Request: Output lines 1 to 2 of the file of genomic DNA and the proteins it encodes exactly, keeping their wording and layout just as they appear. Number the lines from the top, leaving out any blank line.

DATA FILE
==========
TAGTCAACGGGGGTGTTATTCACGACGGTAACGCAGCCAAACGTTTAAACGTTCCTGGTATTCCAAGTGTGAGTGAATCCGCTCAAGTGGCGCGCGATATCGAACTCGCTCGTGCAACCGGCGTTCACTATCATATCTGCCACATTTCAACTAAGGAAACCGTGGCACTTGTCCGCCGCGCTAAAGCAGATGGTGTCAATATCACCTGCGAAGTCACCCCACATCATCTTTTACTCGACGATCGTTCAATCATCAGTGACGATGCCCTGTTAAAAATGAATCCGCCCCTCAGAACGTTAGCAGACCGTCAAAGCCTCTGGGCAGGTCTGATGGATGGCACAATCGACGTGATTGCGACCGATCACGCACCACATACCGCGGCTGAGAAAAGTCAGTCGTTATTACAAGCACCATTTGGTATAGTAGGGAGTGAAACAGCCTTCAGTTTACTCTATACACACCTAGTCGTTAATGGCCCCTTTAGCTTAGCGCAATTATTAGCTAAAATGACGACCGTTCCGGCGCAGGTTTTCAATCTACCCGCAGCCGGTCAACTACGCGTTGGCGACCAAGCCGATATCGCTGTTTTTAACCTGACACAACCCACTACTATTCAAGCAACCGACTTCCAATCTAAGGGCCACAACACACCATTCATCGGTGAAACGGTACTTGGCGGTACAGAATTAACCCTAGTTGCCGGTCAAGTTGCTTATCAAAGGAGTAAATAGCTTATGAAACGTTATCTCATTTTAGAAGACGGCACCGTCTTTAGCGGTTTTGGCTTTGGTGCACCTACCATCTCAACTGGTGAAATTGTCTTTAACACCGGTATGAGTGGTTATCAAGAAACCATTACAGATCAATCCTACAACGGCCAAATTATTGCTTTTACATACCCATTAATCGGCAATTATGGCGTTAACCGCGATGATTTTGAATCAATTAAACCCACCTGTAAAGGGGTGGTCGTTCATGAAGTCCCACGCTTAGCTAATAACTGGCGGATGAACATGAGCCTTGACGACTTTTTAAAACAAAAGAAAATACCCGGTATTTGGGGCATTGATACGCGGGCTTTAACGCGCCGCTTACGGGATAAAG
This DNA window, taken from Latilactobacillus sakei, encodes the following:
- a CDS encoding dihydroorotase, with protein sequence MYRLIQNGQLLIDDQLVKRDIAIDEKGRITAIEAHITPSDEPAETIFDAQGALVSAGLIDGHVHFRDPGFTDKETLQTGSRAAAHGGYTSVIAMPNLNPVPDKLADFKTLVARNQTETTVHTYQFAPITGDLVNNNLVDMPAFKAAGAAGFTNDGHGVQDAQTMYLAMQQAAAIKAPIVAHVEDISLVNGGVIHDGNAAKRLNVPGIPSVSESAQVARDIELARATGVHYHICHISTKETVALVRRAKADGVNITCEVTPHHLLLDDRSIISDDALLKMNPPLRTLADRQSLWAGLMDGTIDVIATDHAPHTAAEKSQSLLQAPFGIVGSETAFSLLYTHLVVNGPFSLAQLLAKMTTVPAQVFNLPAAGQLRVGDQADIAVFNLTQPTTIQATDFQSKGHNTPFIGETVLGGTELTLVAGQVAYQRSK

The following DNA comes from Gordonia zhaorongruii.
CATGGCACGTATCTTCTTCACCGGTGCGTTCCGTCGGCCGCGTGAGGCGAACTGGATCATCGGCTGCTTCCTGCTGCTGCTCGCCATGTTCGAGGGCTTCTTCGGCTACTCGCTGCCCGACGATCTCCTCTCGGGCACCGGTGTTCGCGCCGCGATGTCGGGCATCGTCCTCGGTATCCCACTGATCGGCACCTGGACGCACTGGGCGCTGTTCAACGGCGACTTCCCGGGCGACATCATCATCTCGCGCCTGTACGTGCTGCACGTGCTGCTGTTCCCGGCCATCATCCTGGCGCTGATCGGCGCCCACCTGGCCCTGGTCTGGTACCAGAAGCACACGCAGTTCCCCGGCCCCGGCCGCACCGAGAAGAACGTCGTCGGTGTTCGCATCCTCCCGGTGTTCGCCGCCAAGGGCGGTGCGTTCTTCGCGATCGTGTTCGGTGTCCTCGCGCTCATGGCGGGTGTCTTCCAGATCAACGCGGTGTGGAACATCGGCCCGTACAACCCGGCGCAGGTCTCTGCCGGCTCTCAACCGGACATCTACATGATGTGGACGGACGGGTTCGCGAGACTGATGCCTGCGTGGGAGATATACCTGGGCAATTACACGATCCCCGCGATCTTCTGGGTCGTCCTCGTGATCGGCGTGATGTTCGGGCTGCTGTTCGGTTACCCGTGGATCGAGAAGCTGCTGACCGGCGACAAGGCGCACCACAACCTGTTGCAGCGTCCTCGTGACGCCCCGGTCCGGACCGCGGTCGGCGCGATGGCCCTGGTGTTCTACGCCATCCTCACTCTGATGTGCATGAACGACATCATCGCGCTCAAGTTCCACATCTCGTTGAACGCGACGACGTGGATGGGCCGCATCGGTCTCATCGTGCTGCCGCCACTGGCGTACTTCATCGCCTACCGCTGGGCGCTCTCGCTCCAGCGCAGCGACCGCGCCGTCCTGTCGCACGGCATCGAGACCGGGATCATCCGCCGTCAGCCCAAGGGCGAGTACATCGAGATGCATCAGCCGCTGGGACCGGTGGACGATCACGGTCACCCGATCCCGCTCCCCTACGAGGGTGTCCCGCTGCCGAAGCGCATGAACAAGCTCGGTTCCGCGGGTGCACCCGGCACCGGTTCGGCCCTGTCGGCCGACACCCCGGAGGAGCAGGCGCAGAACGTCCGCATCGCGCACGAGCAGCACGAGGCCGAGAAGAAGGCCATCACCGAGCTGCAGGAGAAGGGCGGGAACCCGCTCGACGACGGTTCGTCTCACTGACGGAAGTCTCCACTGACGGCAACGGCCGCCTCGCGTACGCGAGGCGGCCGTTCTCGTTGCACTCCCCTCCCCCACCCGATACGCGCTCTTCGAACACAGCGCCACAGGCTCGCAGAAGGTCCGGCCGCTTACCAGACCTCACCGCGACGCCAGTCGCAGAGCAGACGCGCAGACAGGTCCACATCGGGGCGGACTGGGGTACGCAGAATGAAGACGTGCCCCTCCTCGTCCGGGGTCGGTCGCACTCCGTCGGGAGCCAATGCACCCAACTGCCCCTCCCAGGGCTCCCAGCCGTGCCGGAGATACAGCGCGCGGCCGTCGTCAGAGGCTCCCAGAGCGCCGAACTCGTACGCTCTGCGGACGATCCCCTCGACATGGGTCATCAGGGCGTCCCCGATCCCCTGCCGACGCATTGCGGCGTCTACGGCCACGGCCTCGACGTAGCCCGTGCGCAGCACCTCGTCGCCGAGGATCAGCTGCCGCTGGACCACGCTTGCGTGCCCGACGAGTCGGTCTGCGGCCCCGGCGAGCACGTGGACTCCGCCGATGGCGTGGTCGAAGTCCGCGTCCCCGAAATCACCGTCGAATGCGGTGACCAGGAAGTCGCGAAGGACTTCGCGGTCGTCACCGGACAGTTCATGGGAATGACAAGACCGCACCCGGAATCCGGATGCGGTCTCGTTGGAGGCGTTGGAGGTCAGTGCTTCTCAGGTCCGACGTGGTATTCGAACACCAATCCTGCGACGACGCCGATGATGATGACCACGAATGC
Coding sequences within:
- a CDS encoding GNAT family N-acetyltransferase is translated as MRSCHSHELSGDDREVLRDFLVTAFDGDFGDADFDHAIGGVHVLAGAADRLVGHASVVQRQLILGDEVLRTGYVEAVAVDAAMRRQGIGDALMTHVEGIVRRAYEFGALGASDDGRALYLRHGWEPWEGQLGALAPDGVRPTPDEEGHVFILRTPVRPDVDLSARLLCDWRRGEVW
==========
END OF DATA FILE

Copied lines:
TAGTCAACGGGGGTGTTATTCACGACGGTAACGCAGCCAAACGTTTAAACGTTCCTGGTATTCCAAGTGTGAGTGAATCCGCTCAAGTGGCGCGCGATATCGAACTCGCTCGTGCAACCGGCGTTCACTATCATATCTGCCACATTTCAACTAAGGAAACCGTGGCACTTGTCCGCCGCGCTAAAGCAGATGGTGTCAATATCACCTGCGAAGTCACCCCACATCATCTTTTACTCGACGATCGTTCAATCATCAGTGACGATGCCCTGTTAAAAATGAATCCGCCCCTCAGAACGTTAGCAGACCGTCAAAGCCTCTGGGCAGGTCTGATGGATGGCACAATCGACGTGATTGCGACCGATCACGCACCACATACCGCGGCTGAGAAAAGTCAGTCGTTATTACAAGCACCATTTGGTATAGTAGGGAGTGAAACAGCCTTCAGTTTACTCTATACACACCTAGTCGTTAATGGCCCCTTTAGCTTAGCGCAATTATTAGCTAAAATGACGACCGTTCCGGCGCAGGTTTTCAATCTACCCGCAGCCGGTCAACTACGCGTTGGCGACCAAGCCGATATCGCTGTTTTTAACCTGACACAACCCACTACTATTCAAGCAACCGACTTCCAATCTAAGGGCCACAACACACCATTCATCGGTGAAACGGTACTTGGCGGTACAGAATTAACCCTAGTTGCCGGTCAAGTTGCTTATCAAAGGAGTAAATAGCTTATGAAACGTTATCTCATTTTAGAAGACGGCACCGTCTTTAGCGGTTTTGGCTTTGGTGCACCTACCATCTCAACTGGTGAAATTGTCTTTAACACCGGTATGAGTGGTTATCAAGAAACCATTACAGATCAATCCTACAACGGCCAAATTATTGCTTTTACATACCCATTAATCGGCAATTATGGCGTTAACCGCGATGATTTTGAATCAATTAAACCCACCTGTAAAGGGGTGGTCGTTCATGAAGTCCCACGCTTAGCTAATAACTGGCGGATGAACATGAGCCTTGACGACTTTTTAAAACAAAAGAAAATACCCGGTATTTGGGGCATTGATACGCGGGCTTTAACGCGCCGCTTACGGGATAAAG
This DNA window, taken from Latilactobacillus sakei, encodes the following: